When I was a kid, I distinctly remember the dread attached to “report card day” in school. What if my grades weren’t good? Would I be grounded? What if I got… a B? (I know…I know…I blame my Asian parents)
The report card was never as bad as I made it out to be, but still, the fear was real. I’m sure most of you shared my sentiment that report card day was the worst. As an adult, I can begrudgingly admit that report cards weren’t all bad. They showed my progress and helped me identify areas where I needed improvement.
Since I started my fitness journey, I’ve actually done a complete 180 on report cards. I now use a Mid-Year Report Card to assess my fitness for the first half of the year, and in this post, I’ll walk you through how to create one for yourself. (I also do a Year-End Report Card which I’ll share in December.)
At this point in the year, everyone falls into one of the following categories:
1. You hacked fitness and are crushing your 2017 goals.
Nice job! The challenge for you is making sure you’re still being challenged: If you’re still on track to reach your goals by year’s end, keep chugging along. If you’ve already blown past your goals, then set new, more aggressive goals. As Denzel famously said: “Ease is a greater threat to progress than hardship.” If The Equalizer said it, you know it must be true.
2. You keep stumbling and can’t seem to make significant progress.
It’s OK if you’ve struggled to find your footing with fitness in 2017. The Mid-Year Report Card gives you the perfect opportunity to salvage what’s left of this year. What helps me is to hit rock bottom so I can get motivated to get back in shape. If you’re struggling, take a full week off and don’t step foot in the gym. Use this time to reset and regain your motivation. Seriously—go on a hedonistic rampage and live it up. I guarantee that 90% of you will want to start hacking again before the week is up.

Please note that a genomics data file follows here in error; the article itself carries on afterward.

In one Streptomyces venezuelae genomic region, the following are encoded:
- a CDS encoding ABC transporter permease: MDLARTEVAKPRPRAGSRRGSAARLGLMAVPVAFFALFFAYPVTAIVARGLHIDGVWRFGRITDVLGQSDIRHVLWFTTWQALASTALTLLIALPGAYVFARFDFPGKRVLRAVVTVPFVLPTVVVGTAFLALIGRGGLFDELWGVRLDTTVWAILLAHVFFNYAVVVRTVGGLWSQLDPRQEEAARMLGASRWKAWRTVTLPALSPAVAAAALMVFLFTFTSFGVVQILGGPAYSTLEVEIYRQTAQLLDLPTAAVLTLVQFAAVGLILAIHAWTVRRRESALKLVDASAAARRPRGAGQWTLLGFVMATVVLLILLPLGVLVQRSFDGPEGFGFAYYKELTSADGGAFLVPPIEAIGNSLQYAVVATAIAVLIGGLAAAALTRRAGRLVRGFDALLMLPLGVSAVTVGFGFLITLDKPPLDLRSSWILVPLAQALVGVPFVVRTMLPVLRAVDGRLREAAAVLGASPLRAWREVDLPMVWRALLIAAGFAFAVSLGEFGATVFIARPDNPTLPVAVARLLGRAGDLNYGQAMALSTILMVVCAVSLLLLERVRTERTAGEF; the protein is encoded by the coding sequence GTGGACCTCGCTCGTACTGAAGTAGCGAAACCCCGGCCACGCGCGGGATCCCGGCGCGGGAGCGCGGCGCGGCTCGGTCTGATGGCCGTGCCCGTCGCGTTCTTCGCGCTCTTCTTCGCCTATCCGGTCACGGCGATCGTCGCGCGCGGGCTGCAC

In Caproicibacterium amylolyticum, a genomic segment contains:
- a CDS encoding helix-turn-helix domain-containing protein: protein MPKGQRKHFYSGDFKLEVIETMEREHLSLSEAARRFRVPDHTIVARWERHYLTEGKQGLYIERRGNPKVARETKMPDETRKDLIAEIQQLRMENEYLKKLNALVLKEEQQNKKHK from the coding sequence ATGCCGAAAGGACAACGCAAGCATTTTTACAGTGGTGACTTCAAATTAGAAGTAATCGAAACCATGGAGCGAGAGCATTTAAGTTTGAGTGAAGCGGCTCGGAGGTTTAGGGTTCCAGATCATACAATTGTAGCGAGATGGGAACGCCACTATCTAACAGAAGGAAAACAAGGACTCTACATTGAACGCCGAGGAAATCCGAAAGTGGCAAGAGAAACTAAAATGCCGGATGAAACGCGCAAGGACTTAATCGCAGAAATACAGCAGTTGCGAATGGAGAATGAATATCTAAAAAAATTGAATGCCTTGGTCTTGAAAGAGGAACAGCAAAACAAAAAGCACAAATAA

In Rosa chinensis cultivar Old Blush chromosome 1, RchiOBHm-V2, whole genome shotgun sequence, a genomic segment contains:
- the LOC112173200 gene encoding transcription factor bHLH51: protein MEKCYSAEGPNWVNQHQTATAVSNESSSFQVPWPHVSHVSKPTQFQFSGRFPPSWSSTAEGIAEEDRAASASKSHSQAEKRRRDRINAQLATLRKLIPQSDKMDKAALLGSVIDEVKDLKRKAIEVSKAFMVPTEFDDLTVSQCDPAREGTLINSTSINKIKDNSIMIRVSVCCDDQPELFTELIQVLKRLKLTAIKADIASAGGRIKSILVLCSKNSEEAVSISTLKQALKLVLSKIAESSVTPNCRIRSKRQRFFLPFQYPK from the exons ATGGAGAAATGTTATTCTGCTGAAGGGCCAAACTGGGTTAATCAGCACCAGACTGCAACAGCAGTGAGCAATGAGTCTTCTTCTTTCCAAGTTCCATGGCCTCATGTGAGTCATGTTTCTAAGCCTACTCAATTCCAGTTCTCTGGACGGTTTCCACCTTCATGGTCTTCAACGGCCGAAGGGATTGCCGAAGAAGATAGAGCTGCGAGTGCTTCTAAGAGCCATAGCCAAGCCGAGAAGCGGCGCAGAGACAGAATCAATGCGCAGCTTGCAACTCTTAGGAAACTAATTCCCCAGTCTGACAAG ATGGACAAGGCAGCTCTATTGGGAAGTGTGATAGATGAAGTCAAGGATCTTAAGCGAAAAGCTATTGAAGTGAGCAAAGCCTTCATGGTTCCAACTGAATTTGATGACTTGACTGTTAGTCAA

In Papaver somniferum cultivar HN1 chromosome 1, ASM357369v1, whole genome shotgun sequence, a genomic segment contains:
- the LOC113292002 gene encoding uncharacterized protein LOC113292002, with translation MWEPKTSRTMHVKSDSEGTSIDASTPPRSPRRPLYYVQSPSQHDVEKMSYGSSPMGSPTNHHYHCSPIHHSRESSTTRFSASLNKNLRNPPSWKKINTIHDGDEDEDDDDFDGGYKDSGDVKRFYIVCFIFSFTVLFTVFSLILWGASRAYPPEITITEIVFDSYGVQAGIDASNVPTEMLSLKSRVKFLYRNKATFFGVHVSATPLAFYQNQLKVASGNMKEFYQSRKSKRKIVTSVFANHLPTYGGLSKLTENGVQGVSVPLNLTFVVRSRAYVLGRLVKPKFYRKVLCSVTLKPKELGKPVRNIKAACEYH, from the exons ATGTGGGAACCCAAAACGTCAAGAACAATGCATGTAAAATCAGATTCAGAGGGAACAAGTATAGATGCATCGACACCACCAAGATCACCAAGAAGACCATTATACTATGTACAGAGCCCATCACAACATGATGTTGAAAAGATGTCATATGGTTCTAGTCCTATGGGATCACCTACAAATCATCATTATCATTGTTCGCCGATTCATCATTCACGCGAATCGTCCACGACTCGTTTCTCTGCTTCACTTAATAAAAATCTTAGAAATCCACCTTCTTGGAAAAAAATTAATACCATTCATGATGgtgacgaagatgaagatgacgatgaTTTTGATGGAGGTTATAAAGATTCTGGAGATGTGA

3. Life got in the way and you’ve completely fallen off the wagon.
Never fear! Keep on reading as this article is for you.
Let’s start this process by reviewing how we started off the year. In our previous post about mental hacks to get the most out of fitness, the first two recommendations were finding your trigger and defining your goal.
1. Find Your Trigger
The decision to get serious about fitness is usually triggered by something:
A New Year’s resolution to finally lose weight
Your favorite pants that fit too tight
A funny jab at your beer gut that hits too close to home
In this case, your trigger will be the Mid-Year Report Card. If you haven’t discovered your deeply rooted reason to get in shape (mine is vanity—I simply want to look good!), then take a moment now to discover that desire.
2. Clearly Define Your Goal
A Mid-Year Report Card essentially gives you a “do over” on your New Year’s Resolutions. Given this opportunity, don’t squander it on vague goals like “better health” or “losing weight.” Instead, aim for hyper specific goals like these that give you a clear path forward:
I want to achieve single-digit body fat.
I want to increase my max lifts by 25%.
I want to rock a six-pack at the beach next summer.
3. Visualize Success
Remember how Arnold Schwarzenegger used the power of visualization to actualize his dream of standing on stage with the Mr. Olympia trophy in his hands? I want you to run through this exercise now with your goals in mind.
4. Find External Accountability
Now that half the year has gone by, it’s time to mix in some more advanced strategies. Fitness is all about accountability, which explains why personal trainers exists. You don’t need a personal trainer, but we are going to incorporate some external accountability. Here are two strategies I recommend that leverage good, old-fashioned social pressure:
If you want to fly solo, set a 12-week goal and post a “before” picture on social media.
If you want to include friends, start a “fitness contest” for the next 12 weeks.
Take advantage of this do-over so the entire year doesn’t go to waste.
5. Utilize the Reset
If you’re doing good right now but get burned out later this year, or your progress stagnates, you can utilize the reset strategy I mentioned above to kickstart your progress. Maybe it’s not your body so much as your mind that needs a break.
As we discussed before, fitness burnout is real.
If you need a mental break, take a week off and make sure you’re getting enough sleep. You can also try taking a class at your gym, trying CrossFit, or playing pickup hoops. Sometimes it’s helpful to rediscover and enjoy the social aspect of fitness.
When you’re ready, Hack Your Fitness will welcome you back with open arms.
For the rest of 2017, just remember—fitness is a lifelong journey. You will have ups and downs. What matters is navigating the downs just as diligently as you do the ups.